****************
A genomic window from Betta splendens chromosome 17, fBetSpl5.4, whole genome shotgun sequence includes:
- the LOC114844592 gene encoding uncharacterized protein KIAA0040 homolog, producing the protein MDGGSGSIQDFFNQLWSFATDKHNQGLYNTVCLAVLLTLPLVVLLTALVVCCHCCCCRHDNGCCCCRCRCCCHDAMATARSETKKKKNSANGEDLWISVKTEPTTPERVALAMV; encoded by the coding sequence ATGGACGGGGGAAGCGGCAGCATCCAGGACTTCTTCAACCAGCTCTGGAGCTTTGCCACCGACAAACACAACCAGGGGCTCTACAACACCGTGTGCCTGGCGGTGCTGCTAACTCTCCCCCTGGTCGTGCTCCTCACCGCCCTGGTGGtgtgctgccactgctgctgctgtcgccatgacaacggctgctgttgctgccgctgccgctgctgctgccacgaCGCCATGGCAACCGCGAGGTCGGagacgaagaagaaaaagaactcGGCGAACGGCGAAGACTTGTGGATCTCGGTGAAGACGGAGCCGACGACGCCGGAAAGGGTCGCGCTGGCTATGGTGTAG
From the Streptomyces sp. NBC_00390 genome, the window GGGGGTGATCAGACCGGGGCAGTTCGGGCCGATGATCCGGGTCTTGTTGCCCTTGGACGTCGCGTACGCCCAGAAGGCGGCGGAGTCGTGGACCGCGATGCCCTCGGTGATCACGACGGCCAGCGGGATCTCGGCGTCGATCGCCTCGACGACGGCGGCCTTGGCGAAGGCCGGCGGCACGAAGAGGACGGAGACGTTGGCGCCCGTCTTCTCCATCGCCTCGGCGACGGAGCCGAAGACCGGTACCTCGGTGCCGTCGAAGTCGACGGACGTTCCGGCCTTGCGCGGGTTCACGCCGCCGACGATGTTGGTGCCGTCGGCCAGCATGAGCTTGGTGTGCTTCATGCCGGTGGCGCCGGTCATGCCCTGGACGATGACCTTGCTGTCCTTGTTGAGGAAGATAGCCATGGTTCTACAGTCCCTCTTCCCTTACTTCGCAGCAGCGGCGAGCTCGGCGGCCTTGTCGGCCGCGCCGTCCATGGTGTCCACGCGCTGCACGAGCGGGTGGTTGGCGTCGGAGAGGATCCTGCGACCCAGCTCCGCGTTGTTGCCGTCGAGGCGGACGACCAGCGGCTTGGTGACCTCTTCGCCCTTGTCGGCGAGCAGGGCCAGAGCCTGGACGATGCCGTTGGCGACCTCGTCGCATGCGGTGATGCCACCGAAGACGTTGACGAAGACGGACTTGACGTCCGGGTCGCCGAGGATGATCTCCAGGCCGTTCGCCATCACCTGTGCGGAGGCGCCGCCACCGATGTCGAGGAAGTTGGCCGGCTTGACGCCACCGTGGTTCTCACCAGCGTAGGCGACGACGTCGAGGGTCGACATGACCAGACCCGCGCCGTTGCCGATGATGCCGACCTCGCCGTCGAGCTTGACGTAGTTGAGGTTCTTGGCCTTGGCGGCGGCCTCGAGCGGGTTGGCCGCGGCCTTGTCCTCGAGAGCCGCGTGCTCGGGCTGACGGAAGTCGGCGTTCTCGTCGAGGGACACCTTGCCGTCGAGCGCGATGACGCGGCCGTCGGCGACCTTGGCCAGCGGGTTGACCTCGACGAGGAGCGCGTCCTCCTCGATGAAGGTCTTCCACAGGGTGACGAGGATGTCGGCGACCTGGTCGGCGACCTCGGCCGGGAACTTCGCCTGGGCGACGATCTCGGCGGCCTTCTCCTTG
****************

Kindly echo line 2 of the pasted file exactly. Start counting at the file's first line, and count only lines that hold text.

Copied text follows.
- the LOC114844592 gene encoding uncharacterized protein KIAA0040 homolog, producing the protein MDGGSGSIQDFFNQLWSFATDKHNQGLYNTVCLAVLLTLPLVVLLTALVVCCHCCCCRHDNGCCCCRCRCCCHDAMATARSETKKKKNSANGEDLWISVKTEPTTPERVALAMV; encoded by the coding sequence ATGGACGGGGGAAGCGGCAGCATCCAGGACTTCTTCAACCAGCTCTGGAGCTTTGCCACCGACAAACACAACCAGGGGCTCTACAACACCGTGTGCCTGGCGGTGCTGCTAACTCTCCCCCTGGTCGTGCTCCTCACCGCCCTGGTGGtgtgctgccactgctgctgctgtcgccatgacaacggctgctgttgctgccgctgccgctgctgctgccacgaCGCCATGGCAACCGCGAGGTCGGagacgaagaagaaaaagaactcGGCGAACGGCGAAGACTTGTGGATCTCGGTGAAGACGGAGCCGACGACGCCGGAAAGGGTCGCGCTGGCTATGGTGTAG